Winthrop Professor David Mackey, Managing Director and Chair of UWA Ophthalmology, said the finding was significant because a thin cornea was one of the risk factors for keratoconus as well as glaucoma, the second leading cause of blindness overall in Australia.
Keratoconus is a thinning of the central zone of the cornea, causing the normally round shape of the cornea to become distorted and a cone-like bulge to develop, resulting in significant visual impairment.
“Keratoconus is a leading cause of severe visual impairment in young adults and the main indication for corneal transplant in most developed countries, including Australia,” Professor Mackey said.
“A combination of these gene variants can result in a person having a thinner cornea and much greater risk of developing eye diseases.”
Professor Mackey said while earlier, smaller studies had identified some genes for corneal thickness variation, the study published this week in the international journal Nature Genetics combined data from 20,000 people in Australia, Europe, North America and Asia in the largest analysis to date.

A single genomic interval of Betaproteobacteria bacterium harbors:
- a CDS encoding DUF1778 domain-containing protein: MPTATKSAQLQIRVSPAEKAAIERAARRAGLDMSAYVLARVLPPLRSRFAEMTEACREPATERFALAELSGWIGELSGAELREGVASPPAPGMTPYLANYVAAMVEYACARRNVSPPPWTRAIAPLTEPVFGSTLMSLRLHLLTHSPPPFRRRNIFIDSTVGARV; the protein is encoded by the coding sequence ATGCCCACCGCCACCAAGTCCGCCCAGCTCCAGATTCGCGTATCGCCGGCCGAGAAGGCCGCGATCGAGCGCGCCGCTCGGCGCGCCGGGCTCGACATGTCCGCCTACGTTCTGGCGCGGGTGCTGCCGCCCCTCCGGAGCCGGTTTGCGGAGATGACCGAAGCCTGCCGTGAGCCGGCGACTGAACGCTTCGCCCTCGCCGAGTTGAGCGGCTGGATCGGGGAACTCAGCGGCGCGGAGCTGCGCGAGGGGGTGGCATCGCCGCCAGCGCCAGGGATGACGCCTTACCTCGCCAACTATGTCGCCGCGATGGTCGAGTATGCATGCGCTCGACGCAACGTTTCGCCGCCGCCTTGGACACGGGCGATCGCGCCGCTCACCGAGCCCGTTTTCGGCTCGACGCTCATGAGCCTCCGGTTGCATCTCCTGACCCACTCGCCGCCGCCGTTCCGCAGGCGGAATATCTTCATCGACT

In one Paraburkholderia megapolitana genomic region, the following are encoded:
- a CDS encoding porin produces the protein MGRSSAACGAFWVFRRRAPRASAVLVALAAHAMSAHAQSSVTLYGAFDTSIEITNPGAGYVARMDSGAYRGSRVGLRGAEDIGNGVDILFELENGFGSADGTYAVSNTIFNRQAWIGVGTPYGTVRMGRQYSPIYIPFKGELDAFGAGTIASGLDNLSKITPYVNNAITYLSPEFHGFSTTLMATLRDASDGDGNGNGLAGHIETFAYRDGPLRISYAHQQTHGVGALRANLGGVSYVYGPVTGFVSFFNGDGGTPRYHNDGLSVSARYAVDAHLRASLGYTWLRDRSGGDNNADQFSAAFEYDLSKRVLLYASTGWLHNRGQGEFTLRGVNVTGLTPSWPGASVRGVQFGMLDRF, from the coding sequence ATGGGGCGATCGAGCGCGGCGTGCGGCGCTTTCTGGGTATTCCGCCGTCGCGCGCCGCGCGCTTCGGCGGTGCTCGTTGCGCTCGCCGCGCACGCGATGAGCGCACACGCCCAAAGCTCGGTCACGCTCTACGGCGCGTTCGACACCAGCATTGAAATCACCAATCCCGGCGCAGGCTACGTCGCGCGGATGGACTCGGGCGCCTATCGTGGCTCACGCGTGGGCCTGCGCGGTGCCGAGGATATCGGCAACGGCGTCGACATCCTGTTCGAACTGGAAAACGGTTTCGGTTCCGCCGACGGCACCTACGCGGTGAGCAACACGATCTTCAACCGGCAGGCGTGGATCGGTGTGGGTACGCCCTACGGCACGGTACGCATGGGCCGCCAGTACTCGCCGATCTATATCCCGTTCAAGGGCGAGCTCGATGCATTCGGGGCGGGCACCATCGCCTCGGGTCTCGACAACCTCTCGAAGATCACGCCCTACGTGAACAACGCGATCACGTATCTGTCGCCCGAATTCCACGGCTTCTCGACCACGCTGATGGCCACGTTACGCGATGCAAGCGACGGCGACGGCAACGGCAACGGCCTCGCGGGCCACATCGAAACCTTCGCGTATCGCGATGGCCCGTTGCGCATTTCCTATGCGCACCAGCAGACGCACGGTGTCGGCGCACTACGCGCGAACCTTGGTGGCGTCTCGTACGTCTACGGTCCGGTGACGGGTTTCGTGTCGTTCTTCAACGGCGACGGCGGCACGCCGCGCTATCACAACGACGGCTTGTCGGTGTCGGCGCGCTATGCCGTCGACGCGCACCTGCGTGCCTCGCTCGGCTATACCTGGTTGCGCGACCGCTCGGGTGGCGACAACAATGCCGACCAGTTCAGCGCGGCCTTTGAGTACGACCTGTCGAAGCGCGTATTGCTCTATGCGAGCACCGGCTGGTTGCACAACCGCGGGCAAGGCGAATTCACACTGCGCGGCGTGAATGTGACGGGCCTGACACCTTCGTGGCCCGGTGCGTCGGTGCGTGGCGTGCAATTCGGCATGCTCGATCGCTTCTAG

“These findings allow researchers to now target specific gene pathways involving collagen to help prevent and treat keratoconus and glaucoma,” Professor Mackey said.
Several Australian studies were involved in the research, including the Western Australian Birth Cohort (Raine) Study, the Twins Eye Study in Tasmania, the Brisbane Adolescent Twin Study, The Australian and New Zealand Registry of Advanced Glaucoma based at Flinders University, the Blue Mountains Eye Study and the Australian Study of Keratoconus from Adelaide and Melbourne.